NOAA testing ultraviolet lights as solution to seabird bycatch
NOAA Fisheries believes new ultraviolet-phased lighting technology could help keep seabirds away from fishing vessels, and the agency is embarking on a several-year research effort to see if it lives up to its promise.
Tempted by the bait used to lure in fish, seabirds have long been attracted to commercial fishing operations. Unfortunately, it typically isn’t the free meal that it appears to be, with the birds becoming hooked or entangled in the gear. NOAA Fisheries has been successful in reducing seabird interactions with some gear, but those measures do not deter the animals from approaching and colliding with the vessels.
Concerns over seabird bycatch are magnified by the presence of species protected by the Endangered Species Act, such as eider ducks and albatross, in Alaska’s commercial fisheries. In 2020, the agency reported that 22 spectacled eiders were killed after striking a commercial fishing vessel in the Bering Sea. Earlier that year, a Steller’s eider was killed after striking a commercial fishing vessel in the same area. Neither incident occurred during fishing operations. In July 2022, an observer reported 37 albatross takes over the course of nine days.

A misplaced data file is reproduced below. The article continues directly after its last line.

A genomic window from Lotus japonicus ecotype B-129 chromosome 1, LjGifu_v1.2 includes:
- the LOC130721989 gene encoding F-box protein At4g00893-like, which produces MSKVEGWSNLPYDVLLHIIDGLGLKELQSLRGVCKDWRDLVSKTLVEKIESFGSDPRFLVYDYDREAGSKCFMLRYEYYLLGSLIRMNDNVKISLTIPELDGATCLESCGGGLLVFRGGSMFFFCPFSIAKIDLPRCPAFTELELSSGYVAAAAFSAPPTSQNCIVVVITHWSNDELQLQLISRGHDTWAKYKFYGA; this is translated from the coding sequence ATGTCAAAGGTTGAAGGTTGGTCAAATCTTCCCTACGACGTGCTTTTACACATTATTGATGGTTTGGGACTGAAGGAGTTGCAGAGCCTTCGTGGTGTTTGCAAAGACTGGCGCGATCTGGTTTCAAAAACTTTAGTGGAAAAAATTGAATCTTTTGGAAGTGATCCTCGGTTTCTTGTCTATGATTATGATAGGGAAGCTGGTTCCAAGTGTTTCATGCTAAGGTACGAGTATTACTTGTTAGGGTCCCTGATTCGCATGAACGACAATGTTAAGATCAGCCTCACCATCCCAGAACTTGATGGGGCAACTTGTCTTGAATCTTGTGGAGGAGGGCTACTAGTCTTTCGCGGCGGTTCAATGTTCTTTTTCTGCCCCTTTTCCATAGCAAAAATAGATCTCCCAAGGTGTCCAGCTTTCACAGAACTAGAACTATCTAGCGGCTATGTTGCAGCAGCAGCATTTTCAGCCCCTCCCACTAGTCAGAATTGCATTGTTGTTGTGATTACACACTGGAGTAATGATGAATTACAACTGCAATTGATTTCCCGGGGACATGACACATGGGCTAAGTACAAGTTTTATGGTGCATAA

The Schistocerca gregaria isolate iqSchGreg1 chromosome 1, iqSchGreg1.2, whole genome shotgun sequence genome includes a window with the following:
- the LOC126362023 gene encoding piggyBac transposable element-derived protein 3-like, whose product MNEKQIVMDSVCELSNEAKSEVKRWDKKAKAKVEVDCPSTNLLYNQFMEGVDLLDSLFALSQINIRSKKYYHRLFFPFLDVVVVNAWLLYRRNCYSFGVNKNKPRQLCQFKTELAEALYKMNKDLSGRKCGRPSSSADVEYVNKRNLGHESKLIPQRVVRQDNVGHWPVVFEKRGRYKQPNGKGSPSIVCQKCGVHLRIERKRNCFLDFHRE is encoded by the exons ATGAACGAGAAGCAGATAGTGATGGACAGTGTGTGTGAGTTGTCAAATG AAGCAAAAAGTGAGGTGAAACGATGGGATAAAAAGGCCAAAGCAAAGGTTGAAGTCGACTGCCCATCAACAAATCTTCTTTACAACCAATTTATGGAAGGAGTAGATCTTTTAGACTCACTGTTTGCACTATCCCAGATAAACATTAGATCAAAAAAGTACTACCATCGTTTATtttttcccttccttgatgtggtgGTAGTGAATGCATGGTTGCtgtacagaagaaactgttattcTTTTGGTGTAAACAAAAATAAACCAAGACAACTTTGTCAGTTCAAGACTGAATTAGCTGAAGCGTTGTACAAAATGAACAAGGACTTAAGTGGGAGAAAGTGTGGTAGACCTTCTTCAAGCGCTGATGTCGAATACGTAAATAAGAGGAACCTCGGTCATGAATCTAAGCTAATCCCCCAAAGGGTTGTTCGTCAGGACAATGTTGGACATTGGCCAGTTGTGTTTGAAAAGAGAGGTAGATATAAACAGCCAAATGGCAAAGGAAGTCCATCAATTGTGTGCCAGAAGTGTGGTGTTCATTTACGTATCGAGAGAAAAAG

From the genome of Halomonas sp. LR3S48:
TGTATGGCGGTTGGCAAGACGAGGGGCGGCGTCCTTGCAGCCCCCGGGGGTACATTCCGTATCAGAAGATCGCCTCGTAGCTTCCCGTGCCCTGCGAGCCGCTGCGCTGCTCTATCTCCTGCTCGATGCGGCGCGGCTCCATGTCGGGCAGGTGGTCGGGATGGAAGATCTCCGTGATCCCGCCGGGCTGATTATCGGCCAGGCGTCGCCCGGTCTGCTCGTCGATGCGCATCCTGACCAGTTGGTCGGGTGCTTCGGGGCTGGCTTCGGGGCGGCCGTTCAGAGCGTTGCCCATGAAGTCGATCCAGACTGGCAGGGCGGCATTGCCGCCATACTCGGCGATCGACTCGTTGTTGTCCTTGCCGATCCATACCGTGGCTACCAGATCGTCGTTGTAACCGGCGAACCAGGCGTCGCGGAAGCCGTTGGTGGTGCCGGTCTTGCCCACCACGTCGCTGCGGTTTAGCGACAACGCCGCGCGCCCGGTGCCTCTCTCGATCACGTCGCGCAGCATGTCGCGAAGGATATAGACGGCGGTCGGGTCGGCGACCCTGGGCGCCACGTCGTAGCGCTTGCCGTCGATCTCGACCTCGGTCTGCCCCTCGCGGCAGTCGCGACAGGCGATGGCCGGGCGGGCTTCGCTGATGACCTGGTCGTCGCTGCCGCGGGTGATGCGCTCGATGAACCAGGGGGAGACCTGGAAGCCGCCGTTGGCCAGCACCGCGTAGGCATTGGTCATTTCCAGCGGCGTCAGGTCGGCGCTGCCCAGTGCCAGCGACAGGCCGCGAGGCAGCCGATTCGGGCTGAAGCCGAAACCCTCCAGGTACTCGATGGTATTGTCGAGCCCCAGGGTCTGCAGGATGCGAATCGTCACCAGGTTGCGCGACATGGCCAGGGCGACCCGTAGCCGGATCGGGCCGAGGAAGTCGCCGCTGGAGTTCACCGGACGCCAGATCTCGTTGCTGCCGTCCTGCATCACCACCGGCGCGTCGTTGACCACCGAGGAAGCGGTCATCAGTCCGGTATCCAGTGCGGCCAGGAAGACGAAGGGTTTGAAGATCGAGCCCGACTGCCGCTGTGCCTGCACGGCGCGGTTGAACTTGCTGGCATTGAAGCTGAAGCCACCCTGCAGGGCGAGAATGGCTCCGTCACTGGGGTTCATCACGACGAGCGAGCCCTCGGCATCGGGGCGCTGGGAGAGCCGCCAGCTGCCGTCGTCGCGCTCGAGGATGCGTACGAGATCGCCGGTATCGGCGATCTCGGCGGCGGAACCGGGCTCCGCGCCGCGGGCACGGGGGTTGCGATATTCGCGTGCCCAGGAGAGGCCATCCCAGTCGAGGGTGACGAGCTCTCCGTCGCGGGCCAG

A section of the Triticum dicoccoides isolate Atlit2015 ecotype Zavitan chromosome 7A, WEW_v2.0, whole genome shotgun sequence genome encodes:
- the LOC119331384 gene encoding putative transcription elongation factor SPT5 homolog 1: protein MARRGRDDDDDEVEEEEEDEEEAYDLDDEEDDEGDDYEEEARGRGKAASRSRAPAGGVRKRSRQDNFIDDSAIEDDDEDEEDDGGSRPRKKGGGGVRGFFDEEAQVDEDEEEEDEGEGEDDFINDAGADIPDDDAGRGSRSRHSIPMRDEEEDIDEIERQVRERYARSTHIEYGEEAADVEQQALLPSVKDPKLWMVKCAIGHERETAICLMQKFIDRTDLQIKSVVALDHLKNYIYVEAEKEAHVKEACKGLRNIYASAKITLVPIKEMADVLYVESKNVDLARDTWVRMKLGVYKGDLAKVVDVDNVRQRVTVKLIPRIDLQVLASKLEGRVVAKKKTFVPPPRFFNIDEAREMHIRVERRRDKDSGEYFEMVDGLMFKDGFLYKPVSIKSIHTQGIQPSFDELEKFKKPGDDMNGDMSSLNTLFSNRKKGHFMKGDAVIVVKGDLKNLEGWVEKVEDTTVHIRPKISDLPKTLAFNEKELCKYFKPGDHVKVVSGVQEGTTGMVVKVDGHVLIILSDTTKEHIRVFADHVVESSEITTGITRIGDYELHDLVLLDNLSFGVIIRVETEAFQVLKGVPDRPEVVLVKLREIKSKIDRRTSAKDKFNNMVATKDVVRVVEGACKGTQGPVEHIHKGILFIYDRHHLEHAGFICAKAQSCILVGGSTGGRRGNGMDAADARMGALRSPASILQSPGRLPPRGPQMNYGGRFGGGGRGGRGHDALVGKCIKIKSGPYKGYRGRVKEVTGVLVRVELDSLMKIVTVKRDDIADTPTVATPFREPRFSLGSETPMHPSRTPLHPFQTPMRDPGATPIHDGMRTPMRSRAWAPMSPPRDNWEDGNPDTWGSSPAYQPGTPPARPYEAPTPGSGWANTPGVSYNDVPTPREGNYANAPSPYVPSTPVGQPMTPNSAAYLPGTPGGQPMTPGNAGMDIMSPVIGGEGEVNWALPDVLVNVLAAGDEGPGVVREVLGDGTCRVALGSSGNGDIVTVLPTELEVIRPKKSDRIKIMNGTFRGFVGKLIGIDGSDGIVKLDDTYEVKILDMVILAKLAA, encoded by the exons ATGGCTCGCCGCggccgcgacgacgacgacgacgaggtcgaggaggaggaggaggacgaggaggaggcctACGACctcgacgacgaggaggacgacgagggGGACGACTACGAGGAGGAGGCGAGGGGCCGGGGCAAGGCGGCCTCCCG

NOAA Fisheries is eager to prevent more deaths, and it is turning to emerging ultraviolet-phased lighting technology as a solution that promises to keep the endangered birds away from fishing vessels altogether.
“UV-phased lighting technology could be ideal to reduce or eliminate such interactions,” the agency said, noting that the technology “does not harm the retinas or visual systems of birds.”
The technology was developed by entrepreneur Don Ronning of Lite Enterprises, who has a patent for a system that deters animals using ultraviolet light. Ronning came up with the idea as a solution to prevent wildlife from approaching dangerous wind farms, and received a USD 150,000 (EUR 137,000) grant from the National Science Foundation to develop it, according to the Nashua Telegraph. In 2019, Ronning published a study in the SAE International Journal of Aerospace demonstrating that ultraviolet lights helped keep birds away from an aircraft. The system can elicit “avoidance responses” in birds up to 884 meters away during daylight, according to NOAA.
Recently, NOAA Fisheries announced it was looking for a contractor that could take Ronning, his equipment, and a NOAA-supplied observer out to Alaska waters for three days of trials.
“The results of these trials will be used in the development of a rigorous scientific research plan,” the government said in the announcement. “This contract is the first step in a several-year collaborative process working with industry to determine if this technology is effective and suitable to reduce seabird/fisheries interactions that result in seabird mortality and create issues for vessels.”
Photo courtesy of Shutterstock/Tarpan